Inferences of admixture proportion and time and demographic history. a Estimated introgression proportions from llama to alpaca by using Local Ancestry Inference (LAI) (left). The X-axis indicates the guanaco-ancestry proportions in each sequenced alpaca individuals (Y-axis; N = 8). The right panel showed the introgression proportions by using ABBA-BABA (fd) method. The arrow showed the introgression direction from llama to alpaca. b Estimated introgression proportions from alpaca to llama by using LAI (left). The X-axis indicates the vicuna-ancestry proportions in each sequenced llama individuals (Y-axis; N = 8). The right panel showed the introgression proportions by using ABBA-BABA (fd) method. The arrow showed the introgression direction from alpaca to llama. c Inference of admixture time in alpaca by analyzing the LAI tract length. Dotted line indicates the median value of admixture time. d Change in linkage disequilibrium estimated Ne using SNeP over approximately the last 200 generations (AlpGua: alpaca genome that removed guanaco ancestry sites; AlpVic: alpaca genome that only remain vicuña ancestry sites). e Inference of admixture time in llama by analyzing the LAI tract length. Dotted line indicates the median value of admixture time. f Variation in estimated Ne compared to the overall decline slope, with changes below the 0 value on the Y-axis indicating a steeper decline and above the line indicating a shallower decline. The steeper decline event at 110 generations BP (black arrow) coincides with the date of admixture identified by LAI tract analysis

Fig. 3
figure3

Introgression patterns along the X chromosome in comparison to the autosomes. a LAI (top) and fd statistics (bottom) were used to detect introgressed regions from llama to alpaca. The red dotted lines indicate the 1% threshold. b Comparison of introgression profiles between the inferred X-chromosome and the autosomes (top: llama to alpaca; bottom: alpaca to llama). The black dotted lines indicate the median value of calculated D statistics. c Variation in introgressed signatures (high and low) and genes across the inferred X-chromosome. In the upper panel, the calculated fd statistics in the X-chromosome were shown. The sequencing depths of male and female were used to identify the X-chromosome. The red and black dot points indicate the female and male sequencing depth respectively. In the lower panel, genes in the two represent regions (Low1 and High4) were zoomed in. The green rectangles represent the genes and gene symbols are shown above rectangles. The fd and D statistics are shown below the genes

Table 1 Genes, location, inferred or potential function, and directionality of introgression between llama and alpaca, revealed by Local Ancestry Inference and ABBA-BABA analysis (fd)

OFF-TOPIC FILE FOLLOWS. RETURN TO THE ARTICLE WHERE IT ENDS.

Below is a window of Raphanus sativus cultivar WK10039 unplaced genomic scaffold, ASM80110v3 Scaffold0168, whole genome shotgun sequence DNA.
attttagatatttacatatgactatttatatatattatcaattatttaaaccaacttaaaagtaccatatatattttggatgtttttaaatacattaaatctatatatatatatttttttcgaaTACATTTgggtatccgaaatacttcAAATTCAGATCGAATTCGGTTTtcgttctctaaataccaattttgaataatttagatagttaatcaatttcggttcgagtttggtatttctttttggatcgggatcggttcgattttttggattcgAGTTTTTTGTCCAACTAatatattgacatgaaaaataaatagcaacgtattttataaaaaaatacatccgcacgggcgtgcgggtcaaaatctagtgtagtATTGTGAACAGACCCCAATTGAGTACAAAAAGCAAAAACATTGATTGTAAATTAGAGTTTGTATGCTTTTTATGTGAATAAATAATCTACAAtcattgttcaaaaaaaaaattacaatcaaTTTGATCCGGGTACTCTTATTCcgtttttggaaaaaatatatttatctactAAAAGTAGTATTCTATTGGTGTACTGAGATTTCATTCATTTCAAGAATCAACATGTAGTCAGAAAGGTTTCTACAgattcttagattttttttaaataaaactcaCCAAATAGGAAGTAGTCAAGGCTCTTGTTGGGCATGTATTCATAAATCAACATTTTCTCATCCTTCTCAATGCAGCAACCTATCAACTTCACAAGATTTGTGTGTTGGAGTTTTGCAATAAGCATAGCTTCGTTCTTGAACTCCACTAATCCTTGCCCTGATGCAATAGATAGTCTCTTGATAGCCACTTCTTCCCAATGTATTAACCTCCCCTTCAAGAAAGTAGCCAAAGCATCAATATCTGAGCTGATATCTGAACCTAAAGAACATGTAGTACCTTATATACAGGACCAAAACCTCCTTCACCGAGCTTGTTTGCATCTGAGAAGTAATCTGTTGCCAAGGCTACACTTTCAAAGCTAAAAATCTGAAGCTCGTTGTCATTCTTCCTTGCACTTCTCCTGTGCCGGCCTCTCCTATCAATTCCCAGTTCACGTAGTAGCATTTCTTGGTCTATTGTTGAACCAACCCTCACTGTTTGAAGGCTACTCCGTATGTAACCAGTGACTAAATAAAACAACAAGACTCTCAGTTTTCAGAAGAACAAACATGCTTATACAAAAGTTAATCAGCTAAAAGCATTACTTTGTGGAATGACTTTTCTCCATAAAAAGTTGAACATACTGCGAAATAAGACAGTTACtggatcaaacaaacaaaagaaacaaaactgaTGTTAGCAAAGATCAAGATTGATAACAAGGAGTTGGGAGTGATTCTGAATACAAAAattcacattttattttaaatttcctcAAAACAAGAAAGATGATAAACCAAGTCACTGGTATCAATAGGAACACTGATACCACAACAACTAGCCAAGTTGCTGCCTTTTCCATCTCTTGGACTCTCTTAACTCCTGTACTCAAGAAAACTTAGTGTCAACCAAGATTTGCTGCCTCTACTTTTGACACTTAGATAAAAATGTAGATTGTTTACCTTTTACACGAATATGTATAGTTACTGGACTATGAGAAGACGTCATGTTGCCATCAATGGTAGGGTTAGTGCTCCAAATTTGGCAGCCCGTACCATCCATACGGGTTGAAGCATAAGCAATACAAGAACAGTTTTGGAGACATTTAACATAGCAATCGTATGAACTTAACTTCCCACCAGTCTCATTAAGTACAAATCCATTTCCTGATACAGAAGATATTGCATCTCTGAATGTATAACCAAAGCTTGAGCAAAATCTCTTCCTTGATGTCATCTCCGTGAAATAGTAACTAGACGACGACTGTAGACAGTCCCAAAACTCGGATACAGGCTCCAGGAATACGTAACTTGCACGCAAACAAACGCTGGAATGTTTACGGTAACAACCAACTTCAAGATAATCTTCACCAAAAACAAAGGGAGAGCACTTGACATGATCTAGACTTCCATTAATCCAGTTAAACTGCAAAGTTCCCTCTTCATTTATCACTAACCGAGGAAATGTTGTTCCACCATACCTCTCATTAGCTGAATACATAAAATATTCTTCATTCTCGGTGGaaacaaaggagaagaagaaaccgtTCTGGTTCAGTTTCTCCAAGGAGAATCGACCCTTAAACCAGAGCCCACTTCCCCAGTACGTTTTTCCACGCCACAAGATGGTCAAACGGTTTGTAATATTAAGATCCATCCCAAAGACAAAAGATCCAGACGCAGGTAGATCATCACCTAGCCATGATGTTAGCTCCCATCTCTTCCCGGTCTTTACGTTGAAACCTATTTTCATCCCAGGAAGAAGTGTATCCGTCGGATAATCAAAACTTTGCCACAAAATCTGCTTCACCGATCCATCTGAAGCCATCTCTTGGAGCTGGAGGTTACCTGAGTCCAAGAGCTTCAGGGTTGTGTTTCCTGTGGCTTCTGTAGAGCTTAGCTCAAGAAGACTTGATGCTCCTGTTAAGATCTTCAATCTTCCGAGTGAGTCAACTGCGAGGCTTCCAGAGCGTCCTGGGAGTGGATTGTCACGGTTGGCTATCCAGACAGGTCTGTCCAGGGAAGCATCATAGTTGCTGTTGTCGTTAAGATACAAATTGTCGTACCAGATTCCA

We examined introgression patterns along the X-chromosome in comparison to the autosomes. For segments where we could unambiguously identify contiguous X-chromosomal regions, we found relatively low D and fd values (see Fig. 3b) of 0.278 ± 0.414 (s.d) and − 0.001 ± 0.435 for llama to alpaca and alpaca to llama, respectively, compared to 0.560 ± 0.203 and 0.172 ± 0.234 for the autosomes (t-tests for both comparisons P < 0.001; Fig. 3b) allowing us to infer significantly lower introgression into the X-chromosome, implying an adaptive cost of introgression between llama and alpaca as has been seen in other domestic hybrids [27] or strong ancestral selective sweeps in the region, inhibiting our ability to detect introgression because of low divergence [28]. Inferred introgression was especially variable on the X-chromosome, which, after filtering for putative Y-chromosome and pseudo-autosomal regions (PARs), featured some regions of high introgression (four regions comprising 79 genes) but also regions of almost zero introgression (four regions comprising 116 genes) (Fig. 3c). The eight regions contained genes with known deleterious or lethal X-linked effects in humans or mouse (25 genes in low introgression regions and 28 in high regions). For example, the deleterious mutations in the PTCHD1 (patched domain containing 1) gene have been described in male patients with X-linked autism spectrum disorder (ASD) and/or intellectual disability (ID) [29, 30], which further been found that the deficiency of PTCHD1 could also induce excitatory synaptic and cognitive dysfunctions in mouse [31]. Beyond it, eight genes feature dominant inheritance, five of unknown or variable inheritance and 12 recessive for low regions and eight, nine, and 11 such genes found in highly introgressed regions (Additional file 1: Table S13). Taken together, these results suggest that selection could be limiting heterogametic introgression of deleterious variants between Lama and Vicugna in domestic crosses.